Packers defensive line is the key to their early-season success

Green Bay Packers, Rashan Gary (Photo by Patrick McDermott/Getty Images)
Green Bay Packers, Rashan Gary (Photo by Patrick McDermott/Getty Images) /

Since their shocking Week 1 loss to the New Orleans Saints, the Green Bay Packers have responded in a major way. Green Bay has won three straight games by an average margin of 10 points per game.

While the offense has returned to form, it’s the defense that has truly improved. After allowing 38 points in Week 1, Green Bay hasn’t allowed over 30 points since.

The key to this win streak and defensive emergence is the success of the defensive line.

The importance of the pass rush

In their Week 1 loss, the Packers had no sacks and forced no turnovers. Against the Detroit Lions in Week 2, Green Bay had six quarterback hits and forced two fumbles. This pressure on Lions quarterback Jared Goff also led to an interception for Joe Barry’s defense.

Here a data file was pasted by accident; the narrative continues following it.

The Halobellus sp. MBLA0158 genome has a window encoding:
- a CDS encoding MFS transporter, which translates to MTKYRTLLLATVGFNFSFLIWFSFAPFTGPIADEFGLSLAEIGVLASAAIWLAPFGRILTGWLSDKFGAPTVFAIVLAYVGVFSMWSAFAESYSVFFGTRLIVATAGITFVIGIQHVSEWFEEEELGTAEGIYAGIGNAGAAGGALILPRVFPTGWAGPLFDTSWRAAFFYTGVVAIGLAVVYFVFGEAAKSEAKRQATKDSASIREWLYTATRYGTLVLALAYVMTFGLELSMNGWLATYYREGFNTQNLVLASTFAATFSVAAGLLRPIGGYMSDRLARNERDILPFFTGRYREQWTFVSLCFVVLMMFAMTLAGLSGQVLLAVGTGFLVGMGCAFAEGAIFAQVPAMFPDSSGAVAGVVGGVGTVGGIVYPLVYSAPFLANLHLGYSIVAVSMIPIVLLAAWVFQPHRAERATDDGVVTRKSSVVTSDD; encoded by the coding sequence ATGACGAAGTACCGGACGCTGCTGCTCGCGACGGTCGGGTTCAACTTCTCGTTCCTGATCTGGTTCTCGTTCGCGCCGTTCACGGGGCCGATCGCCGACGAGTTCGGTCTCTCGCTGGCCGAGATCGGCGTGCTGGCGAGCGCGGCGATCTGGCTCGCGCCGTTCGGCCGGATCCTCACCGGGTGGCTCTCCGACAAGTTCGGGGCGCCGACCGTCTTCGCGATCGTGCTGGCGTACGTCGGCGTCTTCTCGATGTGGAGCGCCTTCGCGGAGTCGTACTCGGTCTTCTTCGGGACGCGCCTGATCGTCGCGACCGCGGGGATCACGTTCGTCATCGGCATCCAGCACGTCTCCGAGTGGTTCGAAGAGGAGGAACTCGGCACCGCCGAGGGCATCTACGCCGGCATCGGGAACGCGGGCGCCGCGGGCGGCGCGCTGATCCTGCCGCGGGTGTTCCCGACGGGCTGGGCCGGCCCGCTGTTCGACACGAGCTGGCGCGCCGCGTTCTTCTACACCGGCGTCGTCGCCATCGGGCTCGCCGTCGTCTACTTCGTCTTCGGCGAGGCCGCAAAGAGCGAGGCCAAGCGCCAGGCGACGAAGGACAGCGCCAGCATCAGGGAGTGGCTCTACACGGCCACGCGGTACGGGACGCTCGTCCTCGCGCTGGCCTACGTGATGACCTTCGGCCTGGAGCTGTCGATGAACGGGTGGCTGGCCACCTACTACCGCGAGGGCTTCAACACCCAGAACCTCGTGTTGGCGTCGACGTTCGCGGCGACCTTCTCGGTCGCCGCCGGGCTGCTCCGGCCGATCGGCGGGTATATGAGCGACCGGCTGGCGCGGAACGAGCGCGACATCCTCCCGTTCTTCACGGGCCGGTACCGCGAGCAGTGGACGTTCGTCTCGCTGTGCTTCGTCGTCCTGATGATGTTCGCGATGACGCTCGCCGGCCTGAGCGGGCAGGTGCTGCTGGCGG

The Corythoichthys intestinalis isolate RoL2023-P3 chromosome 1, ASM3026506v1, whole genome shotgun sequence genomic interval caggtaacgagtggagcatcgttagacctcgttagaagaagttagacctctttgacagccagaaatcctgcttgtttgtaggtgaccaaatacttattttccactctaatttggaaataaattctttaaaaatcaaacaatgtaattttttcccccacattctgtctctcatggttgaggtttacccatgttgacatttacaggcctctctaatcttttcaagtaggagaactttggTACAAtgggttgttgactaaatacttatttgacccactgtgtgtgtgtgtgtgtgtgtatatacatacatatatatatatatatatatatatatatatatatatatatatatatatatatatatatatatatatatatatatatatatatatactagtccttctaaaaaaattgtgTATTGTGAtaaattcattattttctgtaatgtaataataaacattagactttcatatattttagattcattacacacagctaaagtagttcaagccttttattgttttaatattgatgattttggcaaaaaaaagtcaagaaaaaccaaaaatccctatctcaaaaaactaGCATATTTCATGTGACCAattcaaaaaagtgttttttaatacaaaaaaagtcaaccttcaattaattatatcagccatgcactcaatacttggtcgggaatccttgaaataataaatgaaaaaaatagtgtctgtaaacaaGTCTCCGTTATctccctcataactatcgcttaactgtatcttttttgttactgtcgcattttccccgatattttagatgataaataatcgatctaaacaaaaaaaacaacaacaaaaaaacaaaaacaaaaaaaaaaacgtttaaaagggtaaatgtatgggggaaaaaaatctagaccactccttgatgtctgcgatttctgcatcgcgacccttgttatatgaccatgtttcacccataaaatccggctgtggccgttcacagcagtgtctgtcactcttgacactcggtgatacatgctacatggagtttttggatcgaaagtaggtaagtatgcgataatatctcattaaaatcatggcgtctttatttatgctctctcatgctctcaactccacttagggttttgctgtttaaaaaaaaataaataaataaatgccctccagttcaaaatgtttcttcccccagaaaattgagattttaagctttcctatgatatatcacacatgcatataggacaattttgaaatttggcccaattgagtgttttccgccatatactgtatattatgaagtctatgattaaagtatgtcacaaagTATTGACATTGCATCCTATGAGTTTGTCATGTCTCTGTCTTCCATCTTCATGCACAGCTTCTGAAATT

The following week the Packers faced the San Francisco 49ers, who seem to always dominate the line of scrimmage against Green Bay. However, the Packers’ pass rush was even better against a more formidable opponent.

Green Bay sacked 49ers quarterback Jimmy Garoppolo four times and once again forced two turnovers.

This past week against the Pittsburgh Steelers, the pass rush dominated once again. They helped force another two turnovers and had five quarterback hits on Ben Roethlisberger.

Here is the force fumble defensive tackle Kingsley Keke had against the Steelers:

The Packers have forced two turnovers in three straight weeks and it is because of their pass rush. Green Bay’s defense currently ranks eighth in forced turnovers this season.

This is impressive considering their best pass rusher, Za’Darius Smith, has only played one game this season due to injury.

In Week 5, the Packers will play the Cincinnati Bengals, whose weakness this season has been their offensive line. Yet, if Green Bay’s pass rush is ineffective, it could be a long day against Joe Burrow and the Bengals’ young weapons.